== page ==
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What does the Trump Presidency mean for Indian students? Not very much at all

By Rohan Ganeriwala, Co-founder, Collegify | Tuesday, 25 Jul 2017, 05:46 IST

In the wake of surprising US election, there have been massive speculative reactions, both with in the United States and abroad. For Indian students looking to studyin the US, there might be many questions and many concerns about policy changes to the vis a process and culturalresponses to the new regime.

Trump’s platform, make shift as it was, rested on fear-baiting techniques and xenophobic language, and now concerns about the cultural implicationsthis could have in the United States seem bigger than ever before. While no one can say for certain whatwill happen in the next four years, here are a few things that should put yourmind at rest if you are concerned about studying abroad.

Students Vis a Policy

If you think that there will be any change in the student vis as then you do have to know that there will not be any change as it’s not some thing Trump’s campaign dealt with over the course of the election, nor is it a hot-button issue for Republicans or Democrats. Most of the proposals mentioned during his campaign are illegal, and many of them would be difficult or impossible to pass even now, given his sure-to be contentious relationship with senate and congress.

"A high-quality education from a top university remains valuable to employers and graduate schools a like"

Mr Trump’s antagonism of the majority leaders, even within his ownparty, will probably result in four years of inefficiency, some thing Indian applications should be more than familiar with, but very little change. But beyond the fact that Mr Trump’s interest in student vis as is negligible, if there was a proposed plan in place to change vis a policies, which there isn’t, it would take years to pass.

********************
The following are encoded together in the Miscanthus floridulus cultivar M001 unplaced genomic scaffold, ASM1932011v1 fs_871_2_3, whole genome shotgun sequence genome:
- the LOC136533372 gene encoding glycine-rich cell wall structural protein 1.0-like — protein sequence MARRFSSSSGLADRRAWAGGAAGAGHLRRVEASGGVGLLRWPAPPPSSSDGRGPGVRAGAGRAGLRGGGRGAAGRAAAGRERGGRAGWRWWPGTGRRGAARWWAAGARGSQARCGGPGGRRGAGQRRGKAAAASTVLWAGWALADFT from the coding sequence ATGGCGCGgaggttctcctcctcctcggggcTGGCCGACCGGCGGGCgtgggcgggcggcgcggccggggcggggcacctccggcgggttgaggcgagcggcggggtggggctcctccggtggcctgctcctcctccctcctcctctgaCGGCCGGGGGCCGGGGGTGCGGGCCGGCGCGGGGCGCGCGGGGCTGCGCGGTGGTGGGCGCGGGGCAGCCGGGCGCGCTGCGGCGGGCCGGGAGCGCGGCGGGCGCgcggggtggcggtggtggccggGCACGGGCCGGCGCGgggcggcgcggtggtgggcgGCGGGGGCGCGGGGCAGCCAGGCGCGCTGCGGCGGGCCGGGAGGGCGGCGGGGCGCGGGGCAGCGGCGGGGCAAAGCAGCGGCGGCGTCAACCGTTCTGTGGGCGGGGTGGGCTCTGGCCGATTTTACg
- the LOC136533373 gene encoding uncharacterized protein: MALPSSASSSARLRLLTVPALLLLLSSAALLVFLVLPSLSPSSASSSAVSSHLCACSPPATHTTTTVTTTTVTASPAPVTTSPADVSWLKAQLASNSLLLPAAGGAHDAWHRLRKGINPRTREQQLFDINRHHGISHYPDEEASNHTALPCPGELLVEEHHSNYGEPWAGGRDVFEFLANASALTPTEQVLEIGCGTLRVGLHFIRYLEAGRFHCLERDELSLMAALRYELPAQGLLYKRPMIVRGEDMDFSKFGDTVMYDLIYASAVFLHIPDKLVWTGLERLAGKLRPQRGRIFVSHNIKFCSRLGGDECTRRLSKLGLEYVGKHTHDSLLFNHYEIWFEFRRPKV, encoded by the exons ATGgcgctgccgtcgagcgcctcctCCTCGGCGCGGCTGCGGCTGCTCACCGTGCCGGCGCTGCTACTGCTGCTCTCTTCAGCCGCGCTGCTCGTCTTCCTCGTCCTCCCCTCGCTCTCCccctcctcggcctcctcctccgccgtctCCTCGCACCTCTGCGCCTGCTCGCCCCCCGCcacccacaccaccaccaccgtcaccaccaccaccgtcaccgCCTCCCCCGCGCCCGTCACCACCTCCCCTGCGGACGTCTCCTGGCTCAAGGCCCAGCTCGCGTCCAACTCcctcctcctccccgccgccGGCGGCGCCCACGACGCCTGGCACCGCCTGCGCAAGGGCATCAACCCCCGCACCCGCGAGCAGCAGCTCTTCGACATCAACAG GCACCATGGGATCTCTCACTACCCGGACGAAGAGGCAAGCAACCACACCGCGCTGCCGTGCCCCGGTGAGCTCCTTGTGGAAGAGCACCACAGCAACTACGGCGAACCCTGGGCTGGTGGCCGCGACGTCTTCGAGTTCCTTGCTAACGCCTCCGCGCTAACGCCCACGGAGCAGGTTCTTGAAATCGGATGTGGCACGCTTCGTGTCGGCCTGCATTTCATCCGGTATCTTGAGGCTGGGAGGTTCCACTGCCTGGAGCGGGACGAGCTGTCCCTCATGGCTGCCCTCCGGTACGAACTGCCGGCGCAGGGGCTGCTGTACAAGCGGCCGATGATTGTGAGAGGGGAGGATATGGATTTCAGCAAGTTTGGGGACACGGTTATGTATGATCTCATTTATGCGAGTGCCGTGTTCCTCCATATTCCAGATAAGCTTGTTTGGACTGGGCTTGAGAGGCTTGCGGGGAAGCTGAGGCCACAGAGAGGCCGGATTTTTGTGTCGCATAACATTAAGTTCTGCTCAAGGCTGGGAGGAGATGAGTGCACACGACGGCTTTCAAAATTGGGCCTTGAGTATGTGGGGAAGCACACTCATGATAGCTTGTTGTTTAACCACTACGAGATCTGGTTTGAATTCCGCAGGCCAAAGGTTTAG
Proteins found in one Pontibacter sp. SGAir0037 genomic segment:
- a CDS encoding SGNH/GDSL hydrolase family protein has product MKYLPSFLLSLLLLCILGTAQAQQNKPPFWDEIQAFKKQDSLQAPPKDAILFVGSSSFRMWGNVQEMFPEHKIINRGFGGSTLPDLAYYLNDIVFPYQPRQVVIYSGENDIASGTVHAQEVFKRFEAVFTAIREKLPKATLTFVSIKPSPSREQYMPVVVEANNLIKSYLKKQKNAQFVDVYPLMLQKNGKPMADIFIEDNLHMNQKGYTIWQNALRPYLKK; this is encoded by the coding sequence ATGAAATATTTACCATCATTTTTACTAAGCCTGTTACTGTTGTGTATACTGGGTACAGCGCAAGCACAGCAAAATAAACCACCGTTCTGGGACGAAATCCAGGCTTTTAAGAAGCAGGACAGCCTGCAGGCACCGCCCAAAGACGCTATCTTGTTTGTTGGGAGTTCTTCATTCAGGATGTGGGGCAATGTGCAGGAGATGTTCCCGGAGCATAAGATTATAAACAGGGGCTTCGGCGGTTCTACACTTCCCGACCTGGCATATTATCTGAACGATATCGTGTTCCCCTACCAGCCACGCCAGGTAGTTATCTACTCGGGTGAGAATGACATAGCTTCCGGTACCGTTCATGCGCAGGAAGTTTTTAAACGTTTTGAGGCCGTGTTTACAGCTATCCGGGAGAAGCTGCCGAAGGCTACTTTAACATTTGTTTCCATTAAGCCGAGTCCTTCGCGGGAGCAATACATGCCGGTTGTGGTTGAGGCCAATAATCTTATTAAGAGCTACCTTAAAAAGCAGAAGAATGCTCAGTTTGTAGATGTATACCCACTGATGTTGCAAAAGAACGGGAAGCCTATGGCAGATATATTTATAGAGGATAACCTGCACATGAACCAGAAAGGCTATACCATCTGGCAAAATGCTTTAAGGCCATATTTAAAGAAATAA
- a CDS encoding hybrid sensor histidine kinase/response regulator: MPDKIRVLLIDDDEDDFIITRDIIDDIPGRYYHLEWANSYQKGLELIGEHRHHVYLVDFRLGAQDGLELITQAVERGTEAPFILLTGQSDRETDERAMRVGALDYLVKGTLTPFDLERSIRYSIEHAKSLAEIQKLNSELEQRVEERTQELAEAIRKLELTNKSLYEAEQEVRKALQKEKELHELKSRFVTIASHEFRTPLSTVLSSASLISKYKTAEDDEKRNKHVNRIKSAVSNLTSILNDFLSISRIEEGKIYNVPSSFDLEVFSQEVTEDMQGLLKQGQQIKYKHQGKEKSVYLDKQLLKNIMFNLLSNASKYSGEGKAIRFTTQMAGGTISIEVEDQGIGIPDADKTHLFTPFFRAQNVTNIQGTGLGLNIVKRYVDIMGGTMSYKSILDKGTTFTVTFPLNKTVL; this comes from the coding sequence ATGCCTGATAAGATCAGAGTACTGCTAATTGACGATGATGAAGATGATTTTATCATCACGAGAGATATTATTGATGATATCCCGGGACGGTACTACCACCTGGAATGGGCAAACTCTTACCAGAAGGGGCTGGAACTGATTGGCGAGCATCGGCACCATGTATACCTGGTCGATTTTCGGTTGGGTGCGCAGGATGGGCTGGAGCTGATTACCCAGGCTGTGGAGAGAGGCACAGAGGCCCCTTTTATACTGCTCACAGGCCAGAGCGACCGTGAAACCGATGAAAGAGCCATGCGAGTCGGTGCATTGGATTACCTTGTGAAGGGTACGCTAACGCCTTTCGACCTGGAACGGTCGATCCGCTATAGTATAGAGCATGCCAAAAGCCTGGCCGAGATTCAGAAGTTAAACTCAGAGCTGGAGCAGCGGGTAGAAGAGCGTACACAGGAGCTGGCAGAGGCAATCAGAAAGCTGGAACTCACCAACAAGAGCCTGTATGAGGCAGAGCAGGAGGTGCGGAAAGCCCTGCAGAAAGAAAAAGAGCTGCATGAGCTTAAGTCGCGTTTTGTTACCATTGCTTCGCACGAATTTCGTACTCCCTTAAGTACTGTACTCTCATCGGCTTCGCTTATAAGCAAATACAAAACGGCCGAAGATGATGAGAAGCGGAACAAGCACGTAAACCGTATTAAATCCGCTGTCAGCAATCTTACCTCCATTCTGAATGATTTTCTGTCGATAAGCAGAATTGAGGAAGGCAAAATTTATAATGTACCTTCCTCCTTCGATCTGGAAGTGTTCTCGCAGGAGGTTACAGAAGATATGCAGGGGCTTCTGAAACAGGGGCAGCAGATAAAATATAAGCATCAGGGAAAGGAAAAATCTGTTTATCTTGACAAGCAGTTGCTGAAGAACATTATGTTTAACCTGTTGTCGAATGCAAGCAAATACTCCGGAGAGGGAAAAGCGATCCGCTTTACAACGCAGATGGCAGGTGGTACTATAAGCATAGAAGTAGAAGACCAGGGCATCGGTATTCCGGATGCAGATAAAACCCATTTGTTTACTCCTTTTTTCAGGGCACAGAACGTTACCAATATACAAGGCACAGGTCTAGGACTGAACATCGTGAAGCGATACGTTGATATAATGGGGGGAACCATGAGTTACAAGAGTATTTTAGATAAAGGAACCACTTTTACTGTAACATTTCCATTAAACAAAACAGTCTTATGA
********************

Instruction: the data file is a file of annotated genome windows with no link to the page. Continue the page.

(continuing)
Scholarships

Many students who aspire to study abroad would apply for scholarships. With the recent changes in American policies has made many petrified on whether they will be able to avail scholarship. You have to know that both for Indian students, and international students in general, they apply to the college for aid, not the government, so if some thing does change in terms of government-provided student-aid that will not affect Indian students.

Employment

With a large amount of speculation regarding the negative fall out of aTrump presidency, but students in top liberal arts colleges and universities are going to remain unaffected. Those who will be affected are students who are attending poorly ranked institutions in the US, as the employment prospects for international students at these institutions take a hit.

A high-quality education from a top university remainsvaluable to employers and graduate schools a like. At Collegify, we conducted a survey across all our locations in the aftermath of the election: across a sample of over 400 students, not one indicated that they would like to chang their decision to study in the US. If you inspire to get intothe top Universities then its better you have already working on your essays and preparing for your test.

Will Trumps xenophobic speech affect Indian Students?

There is no one to guarantee for incidents, which will take place against Indian students. How ever, if you consider Ms.Clinton’s popular vote then you have to accept that half of the country voted for her and her social policies of inclusion and cultural diversity. College students, intellectuals, and urban centres all over whelmingly voted for and campaigned for Ms. Clinton. With a little of Mr. Trump’s political  rhetoric seems to be specifically targeted at Indians. Frankly, if you consider the UK to be a safe place in a post-Brexit  reality,you can consider the US in the same terms.

At the end of the day, people are not their government, some thing Indians should know all too well.  What Donald Trump says or feels which does not reflect the views and actions of millions of Americans, any more than every policy or opinion coming out of the Indian government reflects every person living in India. And as all, you aspiring political science majors know, democracy is all about checks and balances. So apart from his terrible Hindi pronunciation, Indian students have nothing to fear from President-Elect Trump.

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